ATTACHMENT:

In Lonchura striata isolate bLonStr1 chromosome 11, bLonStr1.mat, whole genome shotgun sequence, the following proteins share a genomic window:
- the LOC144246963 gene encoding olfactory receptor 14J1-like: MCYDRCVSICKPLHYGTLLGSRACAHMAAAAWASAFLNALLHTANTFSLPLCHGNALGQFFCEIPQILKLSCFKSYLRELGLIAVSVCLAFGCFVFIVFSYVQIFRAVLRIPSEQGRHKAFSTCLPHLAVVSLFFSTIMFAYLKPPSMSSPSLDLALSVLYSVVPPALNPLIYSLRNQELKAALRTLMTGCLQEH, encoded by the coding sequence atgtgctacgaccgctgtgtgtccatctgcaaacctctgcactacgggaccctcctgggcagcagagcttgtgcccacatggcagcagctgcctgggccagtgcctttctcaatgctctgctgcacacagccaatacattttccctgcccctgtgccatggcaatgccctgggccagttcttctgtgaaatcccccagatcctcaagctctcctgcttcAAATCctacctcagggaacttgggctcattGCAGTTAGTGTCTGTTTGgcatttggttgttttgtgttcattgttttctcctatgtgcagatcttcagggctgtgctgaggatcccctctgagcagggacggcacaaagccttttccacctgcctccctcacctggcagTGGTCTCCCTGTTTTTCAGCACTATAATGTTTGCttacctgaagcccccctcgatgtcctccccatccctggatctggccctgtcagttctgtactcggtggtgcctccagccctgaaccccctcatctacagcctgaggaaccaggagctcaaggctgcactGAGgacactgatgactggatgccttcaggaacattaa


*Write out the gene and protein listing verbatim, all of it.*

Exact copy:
In Lonchura striata isolate bLonStr1 chromosome 11, bLonStr1.mat, whole genome shotgun sequence, the following proteins share a genomic window:
- the LOC144246963 gene encoding olfactory receptor 14J1-like: MCYDRCVSICKPLHYGTLLGSRACAHMAAAAWASAFLNALLHTANTFSLPLCHGNALGQFFCEIPQILKLSCFKSYLRELGLIAVSVCLAFGCFVFIVFSYVQIFRAVLRIPSEQGRHKAFSTCLPHLAVVSLFFSTIMFAYLKPPSMSSPSLDLALSVLYSVVPPALNPLIYSLRNQELKAALRTLMTGCLQEH, encoded by the coding sequence atgtgctacgaccgctgtgtgtccatctgcaaacctctgcactacgggaccctcctgggcagcagagcttgtgcccacatggcagcagctgcctgggccagtgcctttctcaatgctctgctgcacacagccaatacattttccctgcccctgtgccatggcaatgccctgggccagttcttctgtgaaatcccccagatcctcaagctctcctgcttcAAATCctacctcagggaacttgggctcattGCAGTTAGTGTCTGTTTGgcatttggttgttttgtgttcattgttttctcctatgtgcagatcttcagggctgtgctgaggatcccctctgagcagggacggcacaaagccttttccacctgcctccctcacctggcagTGGTCTCCCTGTTTTTCAGCACTATAATGTTTGCttacctgaagcccccctcgatgtcctccccatccctggatctggccctgtcagttctgtactcggtggtgcctccagccctgaaccccctcatctacagcctgaggaaccaggagctcaaggctgcactGAGgacactgatgactggatgccttcaggaacattaa